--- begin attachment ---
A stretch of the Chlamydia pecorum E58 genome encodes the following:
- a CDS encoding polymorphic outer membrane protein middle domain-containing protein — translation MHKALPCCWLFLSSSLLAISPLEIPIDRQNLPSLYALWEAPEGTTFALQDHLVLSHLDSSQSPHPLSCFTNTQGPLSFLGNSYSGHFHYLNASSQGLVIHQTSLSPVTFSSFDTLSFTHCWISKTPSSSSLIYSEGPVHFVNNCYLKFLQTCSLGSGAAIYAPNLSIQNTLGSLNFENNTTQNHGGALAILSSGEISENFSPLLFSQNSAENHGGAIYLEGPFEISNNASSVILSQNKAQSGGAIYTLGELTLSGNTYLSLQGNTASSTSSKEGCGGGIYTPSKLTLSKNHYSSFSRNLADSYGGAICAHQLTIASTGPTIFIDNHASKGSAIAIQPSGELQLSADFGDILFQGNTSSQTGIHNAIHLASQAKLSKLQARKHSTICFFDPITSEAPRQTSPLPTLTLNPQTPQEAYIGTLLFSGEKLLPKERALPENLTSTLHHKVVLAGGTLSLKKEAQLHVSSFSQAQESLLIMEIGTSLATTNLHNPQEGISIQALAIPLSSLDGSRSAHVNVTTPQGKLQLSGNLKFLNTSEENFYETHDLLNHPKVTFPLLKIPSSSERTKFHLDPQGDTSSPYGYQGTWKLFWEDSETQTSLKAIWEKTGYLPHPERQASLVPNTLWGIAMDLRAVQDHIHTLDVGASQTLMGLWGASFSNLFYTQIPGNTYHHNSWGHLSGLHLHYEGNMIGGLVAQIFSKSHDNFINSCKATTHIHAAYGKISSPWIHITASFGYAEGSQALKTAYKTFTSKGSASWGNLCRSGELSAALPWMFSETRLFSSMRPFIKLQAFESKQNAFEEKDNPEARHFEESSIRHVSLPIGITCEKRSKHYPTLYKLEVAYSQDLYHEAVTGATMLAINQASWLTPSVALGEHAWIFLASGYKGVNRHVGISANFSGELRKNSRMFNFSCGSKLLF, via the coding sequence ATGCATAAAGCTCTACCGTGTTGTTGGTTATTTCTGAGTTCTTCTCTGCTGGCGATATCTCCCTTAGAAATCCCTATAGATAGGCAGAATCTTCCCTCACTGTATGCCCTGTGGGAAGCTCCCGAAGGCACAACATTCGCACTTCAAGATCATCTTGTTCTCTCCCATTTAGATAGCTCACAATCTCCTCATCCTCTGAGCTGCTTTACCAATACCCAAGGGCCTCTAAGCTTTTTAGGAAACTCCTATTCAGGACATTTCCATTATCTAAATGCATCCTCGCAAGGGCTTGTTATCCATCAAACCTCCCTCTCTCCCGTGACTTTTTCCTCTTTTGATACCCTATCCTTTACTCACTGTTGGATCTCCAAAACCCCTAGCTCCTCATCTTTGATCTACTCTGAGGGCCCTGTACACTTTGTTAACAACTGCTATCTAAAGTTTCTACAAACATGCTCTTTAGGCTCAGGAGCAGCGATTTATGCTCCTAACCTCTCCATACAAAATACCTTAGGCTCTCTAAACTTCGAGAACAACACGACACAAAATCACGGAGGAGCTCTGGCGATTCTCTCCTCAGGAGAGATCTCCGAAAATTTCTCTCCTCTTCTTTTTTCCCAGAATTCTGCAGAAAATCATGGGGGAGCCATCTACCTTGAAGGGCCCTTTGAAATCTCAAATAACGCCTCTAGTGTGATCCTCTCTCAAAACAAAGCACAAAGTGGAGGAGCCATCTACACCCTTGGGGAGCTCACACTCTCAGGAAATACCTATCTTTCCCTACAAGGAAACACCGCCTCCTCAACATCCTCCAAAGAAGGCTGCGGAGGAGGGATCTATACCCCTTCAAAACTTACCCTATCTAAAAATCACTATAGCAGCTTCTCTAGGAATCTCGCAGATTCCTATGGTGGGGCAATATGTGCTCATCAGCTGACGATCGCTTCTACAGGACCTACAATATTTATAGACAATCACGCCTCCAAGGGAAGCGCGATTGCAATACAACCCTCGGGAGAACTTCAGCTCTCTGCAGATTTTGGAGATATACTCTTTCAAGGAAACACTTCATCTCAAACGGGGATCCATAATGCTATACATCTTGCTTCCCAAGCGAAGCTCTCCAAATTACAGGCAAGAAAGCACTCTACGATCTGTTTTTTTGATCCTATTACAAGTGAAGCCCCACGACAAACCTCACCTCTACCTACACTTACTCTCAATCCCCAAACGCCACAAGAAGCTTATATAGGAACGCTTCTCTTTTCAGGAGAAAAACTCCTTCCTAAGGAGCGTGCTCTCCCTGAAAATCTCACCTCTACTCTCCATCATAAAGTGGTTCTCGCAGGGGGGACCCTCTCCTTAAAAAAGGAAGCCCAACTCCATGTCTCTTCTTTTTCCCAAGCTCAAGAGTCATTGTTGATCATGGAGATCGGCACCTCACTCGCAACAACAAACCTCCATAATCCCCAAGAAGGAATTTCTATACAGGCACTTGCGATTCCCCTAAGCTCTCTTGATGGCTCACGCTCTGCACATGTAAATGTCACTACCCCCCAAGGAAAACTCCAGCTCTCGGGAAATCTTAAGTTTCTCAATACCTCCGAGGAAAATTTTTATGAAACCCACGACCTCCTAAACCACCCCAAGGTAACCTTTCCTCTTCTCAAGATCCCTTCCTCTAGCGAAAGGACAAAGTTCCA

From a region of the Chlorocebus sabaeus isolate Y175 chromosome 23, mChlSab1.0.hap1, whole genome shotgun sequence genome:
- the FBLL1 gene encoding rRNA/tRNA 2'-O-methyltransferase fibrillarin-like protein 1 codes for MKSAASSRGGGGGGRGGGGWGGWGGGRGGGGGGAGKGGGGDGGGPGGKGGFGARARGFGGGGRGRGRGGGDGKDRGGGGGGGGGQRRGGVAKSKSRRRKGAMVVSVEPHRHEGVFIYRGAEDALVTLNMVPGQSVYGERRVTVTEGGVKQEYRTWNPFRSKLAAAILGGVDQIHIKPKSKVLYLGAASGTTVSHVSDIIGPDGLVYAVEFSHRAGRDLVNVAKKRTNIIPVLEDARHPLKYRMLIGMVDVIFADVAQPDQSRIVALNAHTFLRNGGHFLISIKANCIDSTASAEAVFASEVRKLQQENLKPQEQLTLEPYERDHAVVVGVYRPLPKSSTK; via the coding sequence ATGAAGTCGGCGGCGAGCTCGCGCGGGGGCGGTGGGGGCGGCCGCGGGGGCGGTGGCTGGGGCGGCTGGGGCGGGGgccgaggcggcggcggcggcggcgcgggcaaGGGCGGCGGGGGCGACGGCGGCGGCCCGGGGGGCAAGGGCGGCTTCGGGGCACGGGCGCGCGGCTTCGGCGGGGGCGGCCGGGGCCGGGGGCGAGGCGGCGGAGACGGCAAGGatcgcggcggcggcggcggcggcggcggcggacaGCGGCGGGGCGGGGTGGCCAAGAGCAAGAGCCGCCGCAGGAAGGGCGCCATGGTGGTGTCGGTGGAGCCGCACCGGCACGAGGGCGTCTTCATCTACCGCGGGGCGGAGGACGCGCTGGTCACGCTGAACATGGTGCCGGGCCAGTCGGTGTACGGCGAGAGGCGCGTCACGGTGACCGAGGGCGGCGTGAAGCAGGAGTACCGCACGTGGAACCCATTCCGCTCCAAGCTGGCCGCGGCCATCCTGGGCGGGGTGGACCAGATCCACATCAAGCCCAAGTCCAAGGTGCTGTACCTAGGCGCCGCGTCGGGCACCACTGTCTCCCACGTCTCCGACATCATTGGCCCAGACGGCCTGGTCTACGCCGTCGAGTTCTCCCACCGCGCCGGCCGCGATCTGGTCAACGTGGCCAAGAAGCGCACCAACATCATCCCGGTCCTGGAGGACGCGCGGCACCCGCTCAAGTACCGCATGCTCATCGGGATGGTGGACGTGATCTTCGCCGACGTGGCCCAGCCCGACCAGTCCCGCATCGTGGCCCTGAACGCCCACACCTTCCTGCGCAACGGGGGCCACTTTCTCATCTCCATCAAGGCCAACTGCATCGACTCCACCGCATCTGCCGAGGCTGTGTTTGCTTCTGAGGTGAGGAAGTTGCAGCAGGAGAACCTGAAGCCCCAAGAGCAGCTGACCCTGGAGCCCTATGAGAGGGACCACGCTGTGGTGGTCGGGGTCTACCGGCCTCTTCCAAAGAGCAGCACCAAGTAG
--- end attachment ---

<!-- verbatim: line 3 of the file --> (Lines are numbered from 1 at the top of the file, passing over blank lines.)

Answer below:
From a region of the Chlorocebus sabaeus isolate Y175 chromosome 23, mChlSab1.0.hap1, whole genome shotgun sequence genome: